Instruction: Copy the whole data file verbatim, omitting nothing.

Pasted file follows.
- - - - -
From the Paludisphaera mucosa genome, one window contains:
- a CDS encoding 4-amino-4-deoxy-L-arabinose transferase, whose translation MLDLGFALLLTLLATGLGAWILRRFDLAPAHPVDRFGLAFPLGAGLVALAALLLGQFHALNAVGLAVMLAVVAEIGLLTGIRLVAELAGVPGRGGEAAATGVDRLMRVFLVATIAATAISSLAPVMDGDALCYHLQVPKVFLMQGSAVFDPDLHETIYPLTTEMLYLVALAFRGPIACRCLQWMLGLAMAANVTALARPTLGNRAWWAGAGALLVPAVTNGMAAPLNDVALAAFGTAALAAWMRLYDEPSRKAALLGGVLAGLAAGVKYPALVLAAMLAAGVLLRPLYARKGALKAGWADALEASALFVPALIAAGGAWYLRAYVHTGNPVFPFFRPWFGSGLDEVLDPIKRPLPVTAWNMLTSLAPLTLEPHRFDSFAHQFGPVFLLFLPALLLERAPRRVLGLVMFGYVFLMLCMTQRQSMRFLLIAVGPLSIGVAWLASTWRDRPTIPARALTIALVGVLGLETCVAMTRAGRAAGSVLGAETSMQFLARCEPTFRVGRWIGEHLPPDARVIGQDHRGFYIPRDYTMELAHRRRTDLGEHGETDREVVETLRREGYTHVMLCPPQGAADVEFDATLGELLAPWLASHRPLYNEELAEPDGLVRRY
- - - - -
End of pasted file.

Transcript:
From the Paludisphaera mucosa genome, one window contains:
- a CDS encoding 4-amino-4-deoxy-L-arabinose transferase, whose translation MLDLGFALLLTLLATGLGAWILRRFDLAPAHPVDRFGLAFPLGAGLVALAALLLGQFHALNAVGLAVMLAVVAEIGLLTGIRLVAELAGVPGRGGEAAATGVDRLMRVFLVATIAATAISSLAPVMDGDALCYHLQVPKVFLMQGSAVFDPDLHETIYPLTTEMLYLVALAFRGPIACRCLQWMLGLAMAANVTALARPTLGNRAWWAGAGALLVPAVTNGMAAPLNDVALAAFGTAALAAWMRLYDEPSRKAALLGGVLAGLAAGVKYPALVLAAMLAAGVLLRPLYARKGALKAGWADALEASALFVPALIAAGGAWYLRAYVHTGNPVFPFFRPWFGSGLDEVLDPIKRPLPVTAWNMLTSLAPLTLEPHRFDSFAHQFGPVFLLFLPALLLERAPRRVLGLVMFGYVFLMLCMTQRQSMRFLLIAVGPLSIGVAWLASTWRDRPTIPARALTIALVGVLGLETCVAMTRAGRAAGSVLGAETSMQFLARCEPTFRVGRWIGEHLPPDARVIGQDHRGFYIPRDYTMELAHRRRTDLGEHGETDREVVETLRREGYTHVMLCPPQGAADVEFDATLGELLAPWLASHRPLYNEELAEPDGLVRRY